On a cool October night, my Father and I stood outside, staring up at the sky just after sunset. We were looking for NASA’s International Space Station that orbited the globe every hour and a half and would be visible to us for only 6 minutes. It did not surprise me that my Father spotted it first. A small gleam of white canvassed the night sky as we wondered aloud just how fast it was traveling.
My Father has been looking up for decades. Perhaps as a boy working on his father’s tobacco farm, he stared at the heavens and wondered what life would be like in the sky. As a young man, he had already decided to break tradition and forgo farming as a way of life. He knew firsthand how dependent their family was on the weather to bring in a good crop. They had spent backbreaking days laboring in the fields, only to see their crops wash away from torrential storms. It was my grandfather’s job at the Tennessee Fish and Wild Game Commission that provided steady income for their family of seven.
So when it was time for my Father to make his way in the world, he joined the Air Force in the summer of 1960. It was this choice that enabled him to fly on an airplane for the first time and get his first taste of space. As a proud member of the 604th Communications Squadron at Ramstein AFB Germany, he served on ground communication control which supported American airmen. While he would never fly a plane, he delighted in being part of a communications team that made air travel possible. This prepared my Father for what would become the most exciting part of his career.
Fresh out of the Air Force and still a newlywed, he took a job at the Kennedy Space Center in Cocoa Beach, Florida during America’s Great Space Race. He was assigned to Range Safety and was responsible for checking each astronaut’s vital signs.
He was there on the afternoon of January 27, 1967 when American astronauts Gus Grissom, Edward White and Roger Chaffee entered the command module to rehearse the launch of Apollo One. Preflight testing went on all afternoon and continued into the early evening. My Father had already left work when a fire swept through the command module, tragically killing all three astronauts.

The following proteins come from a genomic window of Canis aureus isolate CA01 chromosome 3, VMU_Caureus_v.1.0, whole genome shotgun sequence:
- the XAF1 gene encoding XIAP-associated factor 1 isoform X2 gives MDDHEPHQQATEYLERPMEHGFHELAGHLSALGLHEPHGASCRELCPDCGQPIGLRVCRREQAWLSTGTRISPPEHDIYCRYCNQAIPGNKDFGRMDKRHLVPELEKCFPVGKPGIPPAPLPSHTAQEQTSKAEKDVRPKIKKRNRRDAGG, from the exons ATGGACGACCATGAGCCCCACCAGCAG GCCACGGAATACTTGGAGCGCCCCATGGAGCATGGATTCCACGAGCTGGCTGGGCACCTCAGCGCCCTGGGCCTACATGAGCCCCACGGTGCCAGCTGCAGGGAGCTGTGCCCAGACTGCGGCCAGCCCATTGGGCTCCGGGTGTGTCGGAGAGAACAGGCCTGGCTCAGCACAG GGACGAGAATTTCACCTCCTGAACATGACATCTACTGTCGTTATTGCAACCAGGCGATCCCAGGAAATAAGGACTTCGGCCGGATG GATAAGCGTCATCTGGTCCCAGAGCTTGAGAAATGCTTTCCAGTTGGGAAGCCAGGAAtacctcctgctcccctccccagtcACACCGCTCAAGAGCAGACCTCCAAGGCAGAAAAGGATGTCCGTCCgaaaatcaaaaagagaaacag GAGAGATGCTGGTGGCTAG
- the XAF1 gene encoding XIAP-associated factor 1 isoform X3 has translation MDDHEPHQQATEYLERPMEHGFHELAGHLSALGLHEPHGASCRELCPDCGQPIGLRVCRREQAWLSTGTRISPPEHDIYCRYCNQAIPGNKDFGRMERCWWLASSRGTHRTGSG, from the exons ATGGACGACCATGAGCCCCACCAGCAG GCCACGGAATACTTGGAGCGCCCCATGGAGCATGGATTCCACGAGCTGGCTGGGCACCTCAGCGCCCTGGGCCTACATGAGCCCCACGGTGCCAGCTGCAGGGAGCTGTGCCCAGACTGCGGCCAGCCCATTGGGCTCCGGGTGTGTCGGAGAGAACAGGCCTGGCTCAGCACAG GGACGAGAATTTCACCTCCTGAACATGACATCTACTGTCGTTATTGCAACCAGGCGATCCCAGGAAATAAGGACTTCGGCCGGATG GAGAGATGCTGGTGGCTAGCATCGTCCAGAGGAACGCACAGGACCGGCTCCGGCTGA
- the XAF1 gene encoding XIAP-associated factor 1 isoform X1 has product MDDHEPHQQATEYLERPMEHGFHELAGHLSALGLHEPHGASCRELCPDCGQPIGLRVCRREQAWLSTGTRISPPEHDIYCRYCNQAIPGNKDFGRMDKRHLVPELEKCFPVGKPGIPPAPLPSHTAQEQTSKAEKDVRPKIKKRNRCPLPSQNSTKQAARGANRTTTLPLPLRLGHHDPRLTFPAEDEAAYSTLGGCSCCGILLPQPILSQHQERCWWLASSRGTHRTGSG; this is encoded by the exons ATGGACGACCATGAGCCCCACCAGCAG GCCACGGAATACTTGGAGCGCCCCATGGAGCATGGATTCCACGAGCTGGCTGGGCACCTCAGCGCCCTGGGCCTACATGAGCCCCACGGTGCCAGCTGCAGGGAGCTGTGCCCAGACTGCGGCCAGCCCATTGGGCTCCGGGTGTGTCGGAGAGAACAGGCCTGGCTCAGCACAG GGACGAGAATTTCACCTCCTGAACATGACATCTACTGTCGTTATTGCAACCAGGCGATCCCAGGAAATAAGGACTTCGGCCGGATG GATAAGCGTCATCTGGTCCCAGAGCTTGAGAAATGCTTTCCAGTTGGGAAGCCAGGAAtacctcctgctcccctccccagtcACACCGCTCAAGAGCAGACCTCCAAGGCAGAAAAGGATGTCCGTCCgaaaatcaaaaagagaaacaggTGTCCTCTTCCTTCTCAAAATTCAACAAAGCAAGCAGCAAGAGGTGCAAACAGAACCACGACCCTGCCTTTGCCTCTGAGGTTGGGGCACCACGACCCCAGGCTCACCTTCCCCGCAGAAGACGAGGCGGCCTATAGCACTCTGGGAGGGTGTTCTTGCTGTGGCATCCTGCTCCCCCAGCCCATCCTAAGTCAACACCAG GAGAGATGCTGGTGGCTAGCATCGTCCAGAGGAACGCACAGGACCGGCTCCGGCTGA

He was there on July 20, 1969 when Neil Armstrong and Buzz Aldrin of Apollo 11 landed their lunar module Eagle on the moon. Having followed the astronauts’ vital signs since their launch on July 16, he was there when Armstrong famously said, “That’s one small step for man, one giant leap for mankind.”
And he was also there on April 11, 1970 when Jim Lovell, Jack Swigert and Fred Haise launched Apollo 13 on their mission for a lunar landing. He was there when one of Apollo 13’s oxygen tanks exploded, leading to a loss in electrical power in the Service Module prompting Astronaut Swigert’s famous words, “Houston, we’ve had a problem.” He was there when President Nixon called for a day of prayer and thousands across the globe prayed for the astronauts’ safe return.
It was an amazing front row seat to America’s Great Space Race.
In 1995, eight years before my Father was diagnosed with Alzheimer’s, Apollo 13 hit the big screen. Watching that movie with him made me feel like I had a front row seat to our nation’s Space Race.
He told me there were so many things that went wrong on that space mission that the movie couldn’t cover them all, which made the astronauts’ survival that much more of a miracle. Then he told me was something I will never forget. We were watching the scene where communication controls had already switched over from Kennedy Space Center in Cocoa Beach to Johnson Space Center in Houston. Everyone in the control room was frantically searching for a way to bring the astronauts home.
Dad pointed to the screen and said, “What they don’t show you is that every man in that control room in Houston was on his knees in prayer.”
I’ve never been more grateful to have watched a movie with someone than I was that day. Twenty years later, we would watch another memorable movie.
My Father was recovering from having heart stents and was required to spend the night in the hospital. Since unfamiliar surroundings can be disastrous for people with Alzheimer’s, I kept him company, sleeping on the couch by his bed. While he ate dinner, I found a movie on TV starring Gregory Peck called ‘Marooned’ about three astronauts whose rocket boosters malfunction while in space. Released less than four months after Neil Armstrong walked on the moon, the film detailed each person’s role in the control room. Dad lit up like a Christmas tree, watching his role from decades ago on screen. It was like a gift from God. Anything could have been on TV that night. But he was reminded of the historic role he played during America’s Great Space Race ~ the job that brought him the most joy.